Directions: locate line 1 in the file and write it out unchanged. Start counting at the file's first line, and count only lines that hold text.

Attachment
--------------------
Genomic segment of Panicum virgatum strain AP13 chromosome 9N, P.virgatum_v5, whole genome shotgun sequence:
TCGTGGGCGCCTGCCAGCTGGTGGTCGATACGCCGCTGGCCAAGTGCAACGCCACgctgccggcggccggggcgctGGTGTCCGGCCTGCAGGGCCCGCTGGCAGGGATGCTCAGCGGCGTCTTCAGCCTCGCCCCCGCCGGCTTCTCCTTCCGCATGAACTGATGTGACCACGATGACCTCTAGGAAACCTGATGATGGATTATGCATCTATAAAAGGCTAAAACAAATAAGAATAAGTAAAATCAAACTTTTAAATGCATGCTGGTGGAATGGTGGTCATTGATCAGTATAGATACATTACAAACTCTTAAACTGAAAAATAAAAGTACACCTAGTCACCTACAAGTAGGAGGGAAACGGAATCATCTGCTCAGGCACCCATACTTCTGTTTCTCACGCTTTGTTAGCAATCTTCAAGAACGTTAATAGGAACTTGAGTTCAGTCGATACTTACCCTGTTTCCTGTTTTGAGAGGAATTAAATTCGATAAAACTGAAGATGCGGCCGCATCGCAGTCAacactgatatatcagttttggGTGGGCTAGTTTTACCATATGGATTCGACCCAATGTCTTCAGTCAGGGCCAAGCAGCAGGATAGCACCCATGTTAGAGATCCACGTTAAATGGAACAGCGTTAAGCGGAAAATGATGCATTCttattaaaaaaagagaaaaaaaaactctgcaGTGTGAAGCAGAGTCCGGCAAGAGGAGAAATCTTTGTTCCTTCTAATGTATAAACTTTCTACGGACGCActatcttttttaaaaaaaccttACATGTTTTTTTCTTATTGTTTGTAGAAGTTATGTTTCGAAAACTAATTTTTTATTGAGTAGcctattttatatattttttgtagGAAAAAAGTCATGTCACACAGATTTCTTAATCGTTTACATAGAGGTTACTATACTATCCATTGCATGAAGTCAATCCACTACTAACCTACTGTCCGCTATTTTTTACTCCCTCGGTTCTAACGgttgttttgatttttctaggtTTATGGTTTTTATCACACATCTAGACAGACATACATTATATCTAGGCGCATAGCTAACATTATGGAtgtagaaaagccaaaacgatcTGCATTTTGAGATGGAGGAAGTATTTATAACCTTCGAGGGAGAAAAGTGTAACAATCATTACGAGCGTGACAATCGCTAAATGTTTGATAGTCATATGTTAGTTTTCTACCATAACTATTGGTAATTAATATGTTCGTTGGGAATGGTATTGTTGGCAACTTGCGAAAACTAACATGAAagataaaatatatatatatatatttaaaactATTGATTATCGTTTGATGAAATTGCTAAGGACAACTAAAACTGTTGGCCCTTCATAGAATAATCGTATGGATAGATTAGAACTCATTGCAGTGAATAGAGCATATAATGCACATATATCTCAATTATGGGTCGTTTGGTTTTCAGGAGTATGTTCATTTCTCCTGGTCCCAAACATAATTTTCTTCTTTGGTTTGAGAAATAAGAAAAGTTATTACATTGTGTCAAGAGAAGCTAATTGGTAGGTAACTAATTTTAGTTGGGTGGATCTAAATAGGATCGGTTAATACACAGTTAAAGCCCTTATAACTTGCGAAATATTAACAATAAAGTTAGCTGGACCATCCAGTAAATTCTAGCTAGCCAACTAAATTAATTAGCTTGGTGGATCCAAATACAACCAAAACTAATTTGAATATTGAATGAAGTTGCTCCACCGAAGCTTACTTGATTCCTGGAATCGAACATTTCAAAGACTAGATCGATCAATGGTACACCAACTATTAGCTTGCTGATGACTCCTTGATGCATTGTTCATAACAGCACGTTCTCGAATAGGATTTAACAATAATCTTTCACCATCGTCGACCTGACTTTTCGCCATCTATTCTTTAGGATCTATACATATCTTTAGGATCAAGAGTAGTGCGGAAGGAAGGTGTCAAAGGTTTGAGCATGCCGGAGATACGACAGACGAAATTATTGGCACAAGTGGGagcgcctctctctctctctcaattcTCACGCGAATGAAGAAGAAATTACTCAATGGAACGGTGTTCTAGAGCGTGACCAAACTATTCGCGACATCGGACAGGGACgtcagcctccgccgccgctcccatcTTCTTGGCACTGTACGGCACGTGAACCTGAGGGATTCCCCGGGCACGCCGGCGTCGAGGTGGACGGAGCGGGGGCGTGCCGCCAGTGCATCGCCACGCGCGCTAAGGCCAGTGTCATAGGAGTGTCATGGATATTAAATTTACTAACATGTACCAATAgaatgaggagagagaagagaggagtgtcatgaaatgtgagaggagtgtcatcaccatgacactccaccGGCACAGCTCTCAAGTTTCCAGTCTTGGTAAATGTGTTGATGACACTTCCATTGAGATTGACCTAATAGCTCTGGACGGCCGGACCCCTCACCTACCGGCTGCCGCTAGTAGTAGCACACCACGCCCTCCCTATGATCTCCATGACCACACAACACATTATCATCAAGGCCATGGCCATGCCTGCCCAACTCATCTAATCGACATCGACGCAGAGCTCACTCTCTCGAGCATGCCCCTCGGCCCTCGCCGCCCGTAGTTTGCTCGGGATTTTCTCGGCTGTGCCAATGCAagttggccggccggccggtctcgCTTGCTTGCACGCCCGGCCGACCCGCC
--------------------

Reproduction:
Genomic segment of Panicum virgatum strain AP13 chromosome 9N, P.virgatum_v5, whole genome shotgun sequence: